SATURDAY, JULY 20, 1940
THE MICHIGAN DAILY
P ( L T'$SrEI!
SATURDAY, JULY 20, 1940 WAtfl Tit3~3
At Globe Trot
Turkish Students Present
Native Dance; Ann Arbor
Takes First In Contest
Herb Hackett of Moulmein, Burma,
walked off with the prize last night
at the Globe Trot for being the per-
son coming to the University from
the farthest distance. The dance,
held in the League, was attended by
According to the registration re-
ceived at the door of the ballroom,
Ann Arbor came first in the contest
of cities having the most representa-
tives at the dance; Istanbul, Turkey,
came in second.
Shortly after intermission five stu-
dents presented the Turkish dance
"Tavis" attired in their colorful and
picturesque native costumes. The
girls, Connie Bryant and Doris
Nashold, dressed in red trousers,
white shirts, green sashes, and dark
red velvet vests, danced opposite two
boys, Altan Baltaciogiu and Hayati
Dag, who were similarly bedecked
in green shorts, white shirts and
black coats. Orhan Barim accom-
panied the dancers with correspond-
ing Turkish accordion music.
Hackett ,has been in Ann Arbor
two years and is majoring in jour-
nalism. His parents are missionaries
and he is here in America on a schol-
arship. Burma, Hackett declared, is
approximately half way around the
world. When asked what he thought
of American women, he promptly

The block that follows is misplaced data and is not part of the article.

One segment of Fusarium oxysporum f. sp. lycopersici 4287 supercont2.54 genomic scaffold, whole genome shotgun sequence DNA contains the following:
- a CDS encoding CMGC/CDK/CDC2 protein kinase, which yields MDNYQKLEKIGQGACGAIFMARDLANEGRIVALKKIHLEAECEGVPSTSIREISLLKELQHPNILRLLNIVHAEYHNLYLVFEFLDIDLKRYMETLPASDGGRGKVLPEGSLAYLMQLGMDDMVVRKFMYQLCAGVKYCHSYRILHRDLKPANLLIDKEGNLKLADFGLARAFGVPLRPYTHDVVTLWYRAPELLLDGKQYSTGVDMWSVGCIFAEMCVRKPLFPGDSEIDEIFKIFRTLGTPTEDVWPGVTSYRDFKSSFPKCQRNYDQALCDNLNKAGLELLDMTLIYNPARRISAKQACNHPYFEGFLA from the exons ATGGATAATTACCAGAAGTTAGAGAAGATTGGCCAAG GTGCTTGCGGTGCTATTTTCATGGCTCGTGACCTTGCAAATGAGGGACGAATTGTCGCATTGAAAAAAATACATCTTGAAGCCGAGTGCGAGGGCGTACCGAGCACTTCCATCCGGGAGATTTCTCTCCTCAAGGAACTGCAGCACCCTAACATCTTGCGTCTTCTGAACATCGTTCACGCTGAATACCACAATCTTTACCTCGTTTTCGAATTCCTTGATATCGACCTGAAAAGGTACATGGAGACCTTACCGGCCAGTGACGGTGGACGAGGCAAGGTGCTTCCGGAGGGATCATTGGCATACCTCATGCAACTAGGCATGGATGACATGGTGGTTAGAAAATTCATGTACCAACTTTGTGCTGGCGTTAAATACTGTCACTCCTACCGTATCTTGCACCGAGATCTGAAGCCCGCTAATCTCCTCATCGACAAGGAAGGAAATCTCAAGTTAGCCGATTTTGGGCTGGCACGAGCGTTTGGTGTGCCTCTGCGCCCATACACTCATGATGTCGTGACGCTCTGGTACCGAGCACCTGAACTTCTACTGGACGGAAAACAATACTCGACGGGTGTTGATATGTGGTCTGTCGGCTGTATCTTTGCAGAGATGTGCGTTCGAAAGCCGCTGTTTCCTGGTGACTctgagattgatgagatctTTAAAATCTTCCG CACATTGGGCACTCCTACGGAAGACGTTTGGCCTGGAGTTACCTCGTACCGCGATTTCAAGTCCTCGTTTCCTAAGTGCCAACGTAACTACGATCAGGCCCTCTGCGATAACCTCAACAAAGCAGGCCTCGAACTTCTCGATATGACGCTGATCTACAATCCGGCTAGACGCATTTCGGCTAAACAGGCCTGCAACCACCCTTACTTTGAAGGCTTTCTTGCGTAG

answered that he thought that most
,of them were good-looking but that
Michigan's four out of five tradition
was certainly true.
Icousecoats For The Fastidious Miss
Alice A. Lord
Michigan Student Receives
College Bazaar Post
Alice Ann Lord, '41, of Saginaw,
has been named Michigan editor of
College Bazaar, from a, field of 2001
applicants, it was announced yester-
Miss Lord completed her first year
at the University last June, having
previously attended Drake Univer-
sity at Des Moines, Ia., and Carleton
College in Minneapolis. She is in
the School . of Literature, Science
and the Arts and is majoring in
English. Thus far she has partici-
pated in the 'Junior Girls Play as
well as working on the publicity com-
mittee for the play. In addition to
this Miss Lord worked on the Sum-
mer Directory and became affiliated
with Kappa Kappa Gamma sorority.
The contest in which Miss Lord
was victorious was held the early
part of the second semester. It was
conducted by means of applications
blanks and was open to any student
not a senior with no regard to the
amount of experience the applicant
Tomorrow, evening the customary
Saturday night weekend dance will
be held from 9 p.m. to 12 p.m. in the
League Ballroom. Earl Stevens and
his orchestra will furnish the music.
TWO ON THE AISLE
By . ..The
Two B's. .
"Safari," currently featured at the
Majestic Theatre, is the story of a
triangular love affair mixed up with
an African jungle trip.
Madeleine Carroll as Linda and
Douglas Fairbanks, Jr., as Jim have
the leading roles ably supported by
Tullio Carminati as Charles and Billy
Gilbert. Linda is the guest of Charles,
a wealthy baron, on the hunting trip
and Jim is the guide. She seriously
intends to marry Charles and in
order to encourage him to take the
final step and propose, she endea-
vors to make him .jealous no matter
what the cost. Together Jim and
Linda go off in the former's plane
to spot game; meanwhile Charles
wounds a leopard on a hunting ex-
pedition and sends a camp boy to
his death by ordering him to re-
trieve it unarmed.
In Quest Of Lions